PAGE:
'Hard to cop': Commentator defends V'landys amid NRL controversy

·Sports Reporter
·4-min read
NRL boss Peter V'Landys has weathered a storm of criticism after a crackdown on high shots in round 10 lead to a record number of charges and sin-bins. (Photo by Mark Kolbe/Getty Images)
NRL boss Peter V'Landys has weathered a storm of criticism after a crackdown on high shots in round 10 lead to a record number of charges and sin-bins. (Photo by Mark Kolbe/Getty Images)

NRL boss Peter V'Landys has been embroiled in a wave of criticism over the refereeing crackdown in Magic Round that saw 24 charges, 14 sin-bins and three send-offs, but prominent commentator Andrew Voss says it's all gone too far.

The controversial refereeing edict, which V'landys has openly stated was to insulate the NRL from future legal action brought by players who may suffer adverse medical impacts from repeated head trauma.

WOW: Footage emerges of Jamil Hopoate's arrest in $155m cocaine bust

'KNOWS A FAIR BIT': Cam Smith's stunning return to Storm

In an interview with the Daily Telegraph, V'landys said some of the abuse he had received over the push to eliminate high shots from the game was 'not for the faint-hearted' but that he wouldn't be swayed.

"Don’t get me wrong, it has been a very hard week for me. It’s been awful actually. But I know I am doing the right thing,” he said.

“We are all human and I am not superman. I have emotions and feelings like everyone else. And you think it doesn’t hurt you but it does.

“I don’t know why people spew out hate. Is this where we have come to in this world? I could sit back and do nothing and enjoy the game and watch it like everybody else."

V'Landys went on to say he was the one who had 'the power' to try to eradicate unneccesary high shots from the game.

While Voss isn't exactly V'landys' biggest cheerleader, the veteran Fox Sports commentator launched a spirited defence of the NRL boss on Wednesday evening.

Voss said criticism of V'landys had crossed the line from pointed and constructive, to simply personal abuse.

This content is not available due to your privacy preferences.
Update your settings here to see it.

“He’s a big boy, and he’s been in this position for a while now, but perhaps even Peter wasn’t prepared for the level of hate and scorn from fans of the game," Voss said.

“He concedes, not surprisingly, what is hard to cop is the effect it has on his family.

“I’ve copped it before, I go the attitude of – block, ignore, delete.

“We’ve witnessed the rise of abuse that comes via social media towards players and athletes, it’s way over the top.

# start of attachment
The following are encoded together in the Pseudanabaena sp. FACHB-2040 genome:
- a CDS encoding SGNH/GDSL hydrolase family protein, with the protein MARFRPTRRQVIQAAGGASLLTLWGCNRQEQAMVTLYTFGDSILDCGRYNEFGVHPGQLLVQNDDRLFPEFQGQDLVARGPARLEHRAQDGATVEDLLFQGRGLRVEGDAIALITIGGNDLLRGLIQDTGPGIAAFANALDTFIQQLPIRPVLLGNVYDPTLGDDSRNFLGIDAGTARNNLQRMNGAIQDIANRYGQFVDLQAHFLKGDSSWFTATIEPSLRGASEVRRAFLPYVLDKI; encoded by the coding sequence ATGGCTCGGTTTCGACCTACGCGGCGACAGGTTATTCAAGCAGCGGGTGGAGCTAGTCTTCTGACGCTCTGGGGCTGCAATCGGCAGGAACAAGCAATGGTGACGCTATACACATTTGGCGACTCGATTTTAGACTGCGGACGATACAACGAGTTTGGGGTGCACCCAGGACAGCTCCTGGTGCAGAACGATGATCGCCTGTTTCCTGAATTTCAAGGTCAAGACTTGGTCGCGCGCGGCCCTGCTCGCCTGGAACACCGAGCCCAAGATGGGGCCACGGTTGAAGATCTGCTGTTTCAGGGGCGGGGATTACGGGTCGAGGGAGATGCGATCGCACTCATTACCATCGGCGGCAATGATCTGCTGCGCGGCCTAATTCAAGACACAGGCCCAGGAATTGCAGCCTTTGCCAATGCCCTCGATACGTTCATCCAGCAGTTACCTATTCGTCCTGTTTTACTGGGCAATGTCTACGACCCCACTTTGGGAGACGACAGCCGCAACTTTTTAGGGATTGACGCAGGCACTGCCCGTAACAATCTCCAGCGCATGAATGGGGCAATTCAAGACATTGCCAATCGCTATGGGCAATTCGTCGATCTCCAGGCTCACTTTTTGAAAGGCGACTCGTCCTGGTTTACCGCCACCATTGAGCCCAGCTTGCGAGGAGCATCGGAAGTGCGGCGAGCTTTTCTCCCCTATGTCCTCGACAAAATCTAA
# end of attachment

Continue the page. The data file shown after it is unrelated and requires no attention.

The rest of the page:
“Surely, any rational, decent person would agree with that."

Players adapt to NRL rules as Origin looms

NSW hooker Damien Cook is all for the NRL's crackdown on contact with the head and neck, saying it's on players to adapt quickly before it infiltrates State of Origin.

The first game of the 2021 series is three weeks away and while the South Sydney star supports stamping out dangerous contact, he doesn't want to see mass sin-binnings and send-offs enter the Origin arena.

Already the NRL has confirmed the tough stance that saw 14 sin-bins and three send-offs in Magic Round will be upheld during this year's Origin series which begins on June 9 at the MCG.

It has put the onus back on players to adapt quickly to protect the game's showpiece event, which is usually officiated more leniently than a regular NRL game.

Damien Cook says it will only be a matter of time before players adapt to the NRL's high-shot edict. (Photo by Mark Nolan/Getty Images)
Damien Cook says it will only be a matter of time before players adapt to the NRL's high-shot edict. (Photo by Mark Nolan/Getty Images)

While Cook said the unspoken rule of leniency usually leads to a more entertaining contest, he supports the NRL's stance on player safety.

Quizzed on Tuesday whether players are adaptable enough to get the message before Origin I, Cook said they have been with other changes.

"The shoulder charge, everyone has changed that," he said.

"It's going to happen every now and then, but that's what penalties are for, but even with the six-again rule, no one is really worried about it anymore.

"You watch teams cop a six-again and they just get on with it and defend it.

"That's the way the game goes.

"The game is very adaptable and that's what we like about it.

"We don't want to change too much but you want to change certain things to create a new game, better entertainment and we're heading in the right direction."

With AAP

Watch 'Mind Games', the new series from Yahoo Sport Australia exploring the often brutal mental toil elite athletes go through in pursuit of greatness:

Click here to sign up to our newsletter for all the latest and breaking stories from Australia and around the world.